Code of Ethics Attitude:
Come to school with a positive attitude, one that will say to the students, “You are special. I’m glad that I have an opportunity to work with you.” Focus on the positive – look for the strengths of the students, staff, and school. Behavior: Volunteers are expected to show professionalism in their actions, speech, and dress. Treat school staff and students with respect and courtesy, and expect the same in return.
By spending time in the schools as a volunteer, you may see and hear things about students’ work and behavior that need to remain confidential. Further, you may, under limited circumstances, have access to student education records and other student information. The problems, abilities, relationships, and confidences of students, their parents and the staff should never be discussed with anyone who does not have a professional right or need to know. Please do not discuss a child’s school progress or difficulties with his/her parents; this is the teacher’s responsibility.
LUSD students have the right to expect that all volunteers will keep information about them confidential. Additionally, the U.S. congress has addressed the privacy-related concerns of educators, parents, and students by enacting the Family Educational Rights and Privacy Act (“FERPA”).
Volunteers must not repeat anything that happens to or about a student to anyone other than authorized school department employees, as designated by the administrators of the LUSD School at which they are volunteering/visiting. Confidential information may not be discussed in any form, including any type of social media. Volunteers/visitors should not ask a student personal questions that will invade their right to privacy; however, volunteers/visitors should listen without judgment if students wish to share. Though volunteers/visitors should respect the confidentiality of any information a student may share, if a safety or at-risk issue is revealed a volunteer/visitor should share this information with the student’s teacher or an administrator.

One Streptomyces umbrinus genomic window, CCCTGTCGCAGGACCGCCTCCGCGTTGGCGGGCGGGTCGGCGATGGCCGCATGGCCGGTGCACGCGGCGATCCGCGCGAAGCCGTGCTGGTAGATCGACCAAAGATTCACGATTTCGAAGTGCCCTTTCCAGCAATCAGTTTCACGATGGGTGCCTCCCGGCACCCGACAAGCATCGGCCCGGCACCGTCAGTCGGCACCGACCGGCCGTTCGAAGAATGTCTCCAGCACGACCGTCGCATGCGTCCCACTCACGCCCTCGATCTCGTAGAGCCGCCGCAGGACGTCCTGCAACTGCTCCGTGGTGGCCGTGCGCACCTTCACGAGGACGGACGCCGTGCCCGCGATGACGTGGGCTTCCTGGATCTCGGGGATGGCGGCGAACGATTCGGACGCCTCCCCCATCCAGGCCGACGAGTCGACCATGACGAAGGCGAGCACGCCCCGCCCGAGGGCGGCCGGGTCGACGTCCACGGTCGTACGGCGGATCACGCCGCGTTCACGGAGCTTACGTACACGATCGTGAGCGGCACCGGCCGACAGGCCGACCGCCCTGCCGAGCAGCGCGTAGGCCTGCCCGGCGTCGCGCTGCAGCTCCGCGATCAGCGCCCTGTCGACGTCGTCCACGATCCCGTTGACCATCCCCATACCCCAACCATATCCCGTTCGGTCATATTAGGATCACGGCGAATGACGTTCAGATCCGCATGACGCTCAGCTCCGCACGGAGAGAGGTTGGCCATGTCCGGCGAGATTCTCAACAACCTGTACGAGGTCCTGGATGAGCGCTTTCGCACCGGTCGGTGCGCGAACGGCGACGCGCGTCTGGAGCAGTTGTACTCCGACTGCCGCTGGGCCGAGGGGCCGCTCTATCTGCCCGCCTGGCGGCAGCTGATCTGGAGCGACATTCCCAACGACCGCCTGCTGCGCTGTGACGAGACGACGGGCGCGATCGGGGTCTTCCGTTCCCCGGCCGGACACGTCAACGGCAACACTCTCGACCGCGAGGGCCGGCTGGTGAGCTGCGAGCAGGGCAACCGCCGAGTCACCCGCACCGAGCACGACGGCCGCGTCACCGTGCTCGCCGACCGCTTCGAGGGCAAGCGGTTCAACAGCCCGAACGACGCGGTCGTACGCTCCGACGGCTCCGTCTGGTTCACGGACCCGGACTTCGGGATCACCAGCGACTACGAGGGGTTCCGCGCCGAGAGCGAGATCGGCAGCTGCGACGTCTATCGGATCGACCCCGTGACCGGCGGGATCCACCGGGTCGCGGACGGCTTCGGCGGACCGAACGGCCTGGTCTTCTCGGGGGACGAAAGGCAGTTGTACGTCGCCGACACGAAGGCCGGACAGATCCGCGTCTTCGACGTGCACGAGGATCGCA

Your volunteer work should be a positive learning experience for both you and the students. When you have questions about policies and procedures, ask the appropriate person which will generally be the teacher, the building administrator, or the program leader.
Please come to and be timely for all scheduled volunteer opportunities. The teachers and staff have planned activities for you and the students. If something comes up, please be considerate of those depending on you, and notify the appropriate school office as early as possible.
Remember that the teacher is ultimately responsible for the behavior and discipline of students. Reinforce school rules, but please seek guidance from the teacher in addressing inappropriate behaviors.
Understand and accept students in terms of their backgrounds, values, and aspirations. These may be different from yours. Remain consistent by applying the same rules each time to every student.
As a school volunteer, you will be in a support position. Your role is to support the classroom teacher and the building administrator in fulfilling their responsibility to educate the students. Loyalty to the school and its staff is important for a good working relationship.
Tips and Hints
- Demonstrate patience. Speak quietly, be calm and attentive, and use positive statements when working with students.
- Call students by name at each opportunity. A child’s name is very important. Make every effort to pronounce and spell each child’s name correctly.
- Be a good listener rather than a good talker. Listening to a student is one of the most important things you can do for him/her. It helps to teach most of the basic skills students need.
- Try to be on the same level as the student so that you can look directly into his/her eyes. This way the student knows you are giving your undivided attention.
- Speak with the proper tone of voice. When speaking to students, use a tone of voice that will encourage and make them feel accepted. Consider the age of the child you are speaking to.